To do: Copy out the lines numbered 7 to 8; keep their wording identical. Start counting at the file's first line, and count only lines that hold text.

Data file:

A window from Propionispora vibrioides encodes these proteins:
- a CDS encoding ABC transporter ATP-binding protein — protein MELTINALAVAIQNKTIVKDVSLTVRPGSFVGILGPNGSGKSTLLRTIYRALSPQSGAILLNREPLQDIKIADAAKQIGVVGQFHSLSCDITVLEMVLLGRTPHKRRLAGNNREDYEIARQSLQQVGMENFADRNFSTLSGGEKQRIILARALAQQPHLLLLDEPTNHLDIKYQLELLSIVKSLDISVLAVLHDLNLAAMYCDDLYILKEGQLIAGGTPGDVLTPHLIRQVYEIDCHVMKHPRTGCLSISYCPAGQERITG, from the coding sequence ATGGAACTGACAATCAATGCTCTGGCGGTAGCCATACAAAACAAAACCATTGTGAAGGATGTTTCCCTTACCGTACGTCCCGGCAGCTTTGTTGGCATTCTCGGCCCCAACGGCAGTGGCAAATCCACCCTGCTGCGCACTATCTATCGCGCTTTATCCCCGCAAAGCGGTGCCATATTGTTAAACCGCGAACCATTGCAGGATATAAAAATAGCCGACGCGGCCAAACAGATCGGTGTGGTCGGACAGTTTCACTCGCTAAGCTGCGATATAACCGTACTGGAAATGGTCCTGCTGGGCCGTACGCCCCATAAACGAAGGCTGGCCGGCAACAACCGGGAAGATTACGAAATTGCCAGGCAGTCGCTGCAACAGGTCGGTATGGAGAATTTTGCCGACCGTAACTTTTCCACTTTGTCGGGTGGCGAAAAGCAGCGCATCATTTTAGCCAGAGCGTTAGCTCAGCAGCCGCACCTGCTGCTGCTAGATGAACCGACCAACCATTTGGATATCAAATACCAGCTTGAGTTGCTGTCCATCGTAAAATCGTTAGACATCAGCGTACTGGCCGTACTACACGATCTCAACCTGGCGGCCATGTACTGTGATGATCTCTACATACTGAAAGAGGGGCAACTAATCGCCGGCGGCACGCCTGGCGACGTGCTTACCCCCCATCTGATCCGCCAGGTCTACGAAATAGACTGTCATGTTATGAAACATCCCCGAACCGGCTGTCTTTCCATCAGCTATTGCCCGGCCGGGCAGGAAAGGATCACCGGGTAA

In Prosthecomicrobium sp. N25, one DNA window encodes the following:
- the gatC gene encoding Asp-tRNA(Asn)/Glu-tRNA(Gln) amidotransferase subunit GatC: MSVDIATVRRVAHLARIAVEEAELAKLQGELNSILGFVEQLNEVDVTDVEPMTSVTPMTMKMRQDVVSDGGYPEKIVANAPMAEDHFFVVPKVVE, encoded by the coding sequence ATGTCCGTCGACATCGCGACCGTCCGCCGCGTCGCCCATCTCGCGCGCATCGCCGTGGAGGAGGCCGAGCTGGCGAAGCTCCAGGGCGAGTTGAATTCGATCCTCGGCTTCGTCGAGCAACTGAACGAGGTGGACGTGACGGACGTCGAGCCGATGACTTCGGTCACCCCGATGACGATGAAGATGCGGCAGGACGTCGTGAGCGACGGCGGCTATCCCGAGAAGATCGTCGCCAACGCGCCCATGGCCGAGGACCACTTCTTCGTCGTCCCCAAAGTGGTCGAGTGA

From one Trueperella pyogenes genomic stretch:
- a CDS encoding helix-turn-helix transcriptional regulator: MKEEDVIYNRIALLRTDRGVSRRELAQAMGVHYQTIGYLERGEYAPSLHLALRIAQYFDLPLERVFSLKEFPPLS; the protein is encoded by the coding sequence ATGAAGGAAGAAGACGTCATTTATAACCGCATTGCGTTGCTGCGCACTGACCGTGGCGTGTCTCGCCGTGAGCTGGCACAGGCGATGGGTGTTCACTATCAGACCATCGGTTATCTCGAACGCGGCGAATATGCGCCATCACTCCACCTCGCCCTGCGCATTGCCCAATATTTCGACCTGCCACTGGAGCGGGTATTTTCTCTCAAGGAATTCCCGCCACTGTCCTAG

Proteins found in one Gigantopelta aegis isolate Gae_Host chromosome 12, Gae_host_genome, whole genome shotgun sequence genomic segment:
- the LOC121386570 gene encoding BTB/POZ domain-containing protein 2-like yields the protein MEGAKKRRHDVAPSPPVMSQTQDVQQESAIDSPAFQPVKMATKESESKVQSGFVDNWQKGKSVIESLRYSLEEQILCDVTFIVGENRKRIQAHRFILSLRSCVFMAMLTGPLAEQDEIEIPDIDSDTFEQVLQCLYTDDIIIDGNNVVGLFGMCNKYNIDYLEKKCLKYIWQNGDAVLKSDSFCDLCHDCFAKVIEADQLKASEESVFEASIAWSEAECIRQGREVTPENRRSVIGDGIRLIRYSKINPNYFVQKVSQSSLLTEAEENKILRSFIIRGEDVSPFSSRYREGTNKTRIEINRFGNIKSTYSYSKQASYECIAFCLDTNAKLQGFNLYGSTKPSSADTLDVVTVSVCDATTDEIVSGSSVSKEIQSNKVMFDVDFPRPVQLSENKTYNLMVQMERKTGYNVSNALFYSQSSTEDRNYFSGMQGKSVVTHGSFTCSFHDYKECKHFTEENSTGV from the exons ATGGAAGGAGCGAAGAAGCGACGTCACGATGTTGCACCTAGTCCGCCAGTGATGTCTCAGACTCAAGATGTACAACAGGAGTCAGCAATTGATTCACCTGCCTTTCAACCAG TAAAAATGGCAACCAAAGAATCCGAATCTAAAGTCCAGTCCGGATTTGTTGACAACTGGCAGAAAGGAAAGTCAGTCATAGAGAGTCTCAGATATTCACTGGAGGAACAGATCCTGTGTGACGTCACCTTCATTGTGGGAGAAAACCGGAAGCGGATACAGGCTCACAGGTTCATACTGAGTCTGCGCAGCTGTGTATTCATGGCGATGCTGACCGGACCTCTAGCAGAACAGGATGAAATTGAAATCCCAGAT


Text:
Proteins found in one Gigantopelta aegis isolate Gae_Host chromosome 12, Gae_host_genome, whole genome shotgun sequence genomic segment:
- the LOC121386570 gene encoding BTB/POZ domain-containing protein 2-like yields the protein MEGAKKRRHDVAPSPPVMSQTQDVQQESAIDSPAFQPVKMATKESESKVQSGFVDNWQKGKSVIESLRYSLEEQILCDVTFIVGENRKRIQAHRFILSLRSCVFMAMLTGPLAEQDEIEIPDIDSDTFEQVLQCLYTDDIIIDGNNVVGLFGMCNKYNIDYLEKKCLKYIWQNGDAVLKSDSFCDLCHDCFAKVIEADQLKASEESVFEASIAWSEAECIRQGREVTPENRRSVIGDGIRLIRYSKINPNYFVQKVSQSSLLTEAEENKILRSFIIRGEDVSPFSSRYREGTNKTRIEINRFGNIKSTYSYSKQASYECIAFCLDTNAKLQGFNLYGSTKPSSADTLDVVTVSVCDATTDEIVSGSSVSKEIQSNKVMFDVDFPRPVQLSENKTYNLMVQMERKTGYNVSNALFYSQSSTEDRNYFSGMQGKSVVTHGSFTCSFHDYKECKHFTEENSTGV from the exons ATGGAAGGAGCGAAGAAGCGACGTCACGATGTTGCACCTAGTCCGCCAGTGATGTCTCAGACTCAAGATGTACAACAGGAGTCAGCAATTGATTCACCTGCCTTTCAACCAG TAAAAATGGCAACCAAAGAATCCGAATCTAAAGTCCAGTCCGGATTTGTTGACAACTGGCAGAAAGGAAAGTCAGTCATAGAGAGTCTCAGATATTCACTGGAGGAACAGATCCTGTGTGACGTCACCTTCATTGTGGGAGAAAACCGGAAGCGGATACAGGCTCACAGGTTCATACTGAGTCTGCGCAGCTGTGTATTCATGGCGATGCTGACCGGACCTCTAGCAGAACAGGATGAAATTGAAATCCCAGAT